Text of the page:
Emoji monopoly: Why did the App Store reject a new Russian app?

Ashot Gabrelyanov/Chudo
A U.S. tech giant won’t allow Russian developers to release Chudo, a new messaging app that turns users into animated characters using machine learning technology. According to the App Store, it’s too similar to Animoji, Apple’s own product.

“I’m writing this post to make this situation public because it’s the only thing we can do,” said Ashot Gabrelyanov, the founder of Chudo app, in a blog post. He said the team has spent two years working on the project.

“We’ve developed proprietary technology that mixes human 3D face models with characters designed by our art team,” Gabrelyanov added.

Chudo is already available in Google Play, but the App Store Review Team didn’t let it through.

This is not the first time that Gabrelyanov, a Russian emigre who settled in New York a few years ago, is dealing with the confusion. In 2017, he launched MakeApp, which was supposed to remove and impose virtual makeup on user faces. U.S. media, however, criticized the project as “sexist” and offensive to women.

Now Gabrelyanov’s new app, Chudo, which generates a set of avatars offering more than 30 characters personalized to an individual user, is under a new threat. According to the App Store Review Team, it’s too “similar to Animoji, which creates a misleading association with Apple products.” 

To be fair, most of Chudo’s emoji look similar, but not too similar, to the Apple ones. The only icon that looks too much alike is the monkey’s head, but the color makes a difference.

Gabrelyanov is eager to protect his brainchild. As he mentioned in his blog post, his team developed new machine learning algorithms, collected a dataset of 15,000 scans of different races, ages and genders, as well as implemented and optimized codes for iOS and Android devices.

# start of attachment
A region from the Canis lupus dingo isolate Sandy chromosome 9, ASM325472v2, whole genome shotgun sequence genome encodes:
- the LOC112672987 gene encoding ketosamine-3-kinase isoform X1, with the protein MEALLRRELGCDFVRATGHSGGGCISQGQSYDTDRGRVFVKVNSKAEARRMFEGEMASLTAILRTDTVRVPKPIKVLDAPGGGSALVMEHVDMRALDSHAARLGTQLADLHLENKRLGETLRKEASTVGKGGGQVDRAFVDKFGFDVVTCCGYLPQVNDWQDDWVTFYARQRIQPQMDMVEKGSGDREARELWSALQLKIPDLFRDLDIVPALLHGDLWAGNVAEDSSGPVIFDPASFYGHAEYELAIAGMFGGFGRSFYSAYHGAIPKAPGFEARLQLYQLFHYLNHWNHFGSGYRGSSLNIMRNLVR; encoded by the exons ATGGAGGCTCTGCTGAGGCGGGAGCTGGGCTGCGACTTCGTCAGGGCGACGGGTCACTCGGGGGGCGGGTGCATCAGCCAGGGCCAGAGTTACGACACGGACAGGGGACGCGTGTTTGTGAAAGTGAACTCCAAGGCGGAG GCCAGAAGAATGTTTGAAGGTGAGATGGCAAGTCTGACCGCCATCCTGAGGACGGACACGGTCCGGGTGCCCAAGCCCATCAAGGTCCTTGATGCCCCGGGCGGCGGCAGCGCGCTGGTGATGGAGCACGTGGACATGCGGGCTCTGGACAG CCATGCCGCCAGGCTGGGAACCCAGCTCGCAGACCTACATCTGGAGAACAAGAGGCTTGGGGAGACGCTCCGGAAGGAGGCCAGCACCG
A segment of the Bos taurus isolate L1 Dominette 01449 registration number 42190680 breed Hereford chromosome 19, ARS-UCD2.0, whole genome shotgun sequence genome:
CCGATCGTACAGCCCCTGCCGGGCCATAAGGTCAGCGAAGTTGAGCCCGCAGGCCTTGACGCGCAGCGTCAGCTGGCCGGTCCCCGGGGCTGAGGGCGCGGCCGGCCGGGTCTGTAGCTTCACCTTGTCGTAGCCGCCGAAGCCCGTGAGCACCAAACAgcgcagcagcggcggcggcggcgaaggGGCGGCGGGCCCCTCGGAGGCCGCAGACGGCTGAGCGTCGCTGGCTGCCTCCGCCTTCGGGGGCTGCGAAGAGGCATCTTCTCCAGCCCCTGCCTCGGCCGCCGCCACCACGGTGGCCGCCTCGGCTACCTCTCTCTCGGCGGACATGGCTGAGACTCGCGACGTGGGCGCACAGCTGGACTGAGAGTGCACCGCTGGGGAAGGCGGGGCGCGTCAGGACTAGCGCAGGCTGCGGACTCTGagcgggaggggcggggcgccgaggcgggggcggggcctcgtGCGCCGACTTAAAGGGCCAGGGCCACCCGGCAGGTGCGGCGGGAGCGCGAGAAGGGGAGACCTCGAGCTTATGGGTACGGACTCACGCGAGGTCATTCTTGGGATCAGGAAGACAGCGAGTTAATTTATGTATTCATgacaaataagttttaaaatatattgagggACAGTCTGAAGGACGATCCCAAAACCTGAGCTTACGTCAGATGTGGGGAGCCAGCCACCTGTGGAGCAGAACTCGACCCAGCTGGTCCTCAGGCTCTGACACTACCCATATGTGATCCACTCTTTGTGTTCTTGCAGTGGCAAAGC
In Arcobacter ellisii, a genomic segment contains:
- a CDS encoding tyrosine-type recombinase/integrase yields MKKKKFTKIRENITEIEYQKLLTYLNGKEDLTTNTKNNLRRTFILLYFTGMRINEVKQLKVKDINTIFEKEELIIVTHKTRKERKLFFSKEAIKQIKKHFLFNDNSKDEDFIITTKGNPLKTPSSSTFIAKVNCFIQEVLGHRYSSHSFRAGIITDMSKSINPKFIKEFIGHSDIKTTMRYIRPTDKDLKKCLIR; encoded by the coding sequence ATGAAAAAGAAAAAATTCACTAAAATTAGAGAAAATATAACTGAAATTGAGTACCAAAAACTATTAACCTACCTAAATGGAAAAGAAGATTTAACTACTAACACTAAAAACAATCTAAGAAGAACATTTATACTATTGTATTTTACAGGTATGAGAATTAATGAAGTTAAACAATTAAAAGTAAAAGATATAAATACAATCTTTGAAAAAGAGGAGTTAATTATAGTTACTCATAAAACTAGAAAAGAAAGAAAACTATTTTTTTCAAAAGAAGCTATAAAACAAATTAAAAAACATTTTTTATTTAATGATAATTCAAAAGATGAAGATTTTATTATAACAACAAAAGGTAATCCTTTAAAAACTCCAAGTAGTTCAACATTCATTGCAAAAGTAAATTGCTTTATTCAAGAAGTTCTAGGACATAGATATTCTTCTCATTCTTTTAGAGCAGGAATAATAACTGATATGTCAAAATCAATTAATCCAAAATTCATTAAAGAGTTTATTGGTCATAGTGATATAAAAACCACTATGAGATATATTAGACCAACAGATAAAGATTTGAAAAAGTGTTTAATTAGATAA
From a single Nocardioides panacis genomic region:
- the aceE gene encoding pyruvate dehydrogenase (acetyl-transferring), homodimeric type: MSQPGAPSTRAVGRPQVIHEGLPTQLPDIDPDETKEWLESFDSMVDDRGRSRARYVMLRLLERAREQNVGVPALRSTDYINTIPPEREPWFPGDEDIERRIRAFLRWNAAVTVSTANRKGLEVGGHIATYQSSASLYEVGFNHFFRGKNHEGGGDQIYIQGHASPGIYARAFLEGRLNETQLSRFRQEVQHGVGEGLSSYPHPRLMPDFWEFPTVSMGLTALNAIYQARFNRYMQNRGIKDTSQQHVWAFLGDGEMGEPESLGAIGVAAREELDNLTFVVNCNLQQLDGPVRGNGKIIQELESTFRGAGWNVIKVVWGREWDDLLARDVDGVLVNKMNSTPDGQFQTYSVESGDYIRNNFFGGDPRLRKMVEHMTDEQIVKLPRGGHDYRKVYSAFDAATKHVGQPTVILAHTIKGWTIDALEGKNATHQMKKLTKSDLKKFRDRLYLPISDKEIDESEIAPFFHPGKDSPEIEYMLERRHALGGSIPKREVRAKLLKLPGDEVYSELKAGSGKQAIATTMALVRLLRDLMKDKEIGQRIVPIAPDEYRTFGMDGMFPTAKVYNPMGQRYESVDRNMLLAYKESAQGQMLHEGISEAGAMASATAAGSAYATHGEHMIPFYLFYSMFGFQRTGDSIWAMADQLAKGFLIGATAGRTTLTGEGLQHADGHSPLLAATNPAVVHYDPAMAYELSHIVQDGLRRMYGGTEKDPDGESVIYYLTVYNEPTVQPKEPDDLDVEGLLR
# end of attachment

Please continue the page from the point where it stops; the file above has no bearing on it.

To protect Chudo, the Russian entrepreneur outlined a few features that makes his app different.

For example, his emojis are changing facial expressions, allowing users to express emotions in real-time while communicating with friends. “We didn’t find any similar functionality among Apple’s products,” Gabrelyanov said.

“Unlike Apple’s Animoji we don’t use depth camera technology for facial expression detection. We are using our proprietary neural network-based technology,” the entrepreneur added.

Gabrelyanov also pointed out that there are many apps in the App Store that have more in common with Apple’s Animoji than Chudo, for example, Facehub.

Apple’s Animoji (left) and Facehub (right)

According to Gabrelyanov, Chudo provides each user with a unique set of characters, and therefore, cannot be similar to Animoji.

“Our team believes that everyone has the right to feel the magic of neural networks and animation, even if you don’t have the latest expensive smartphone,” he added.

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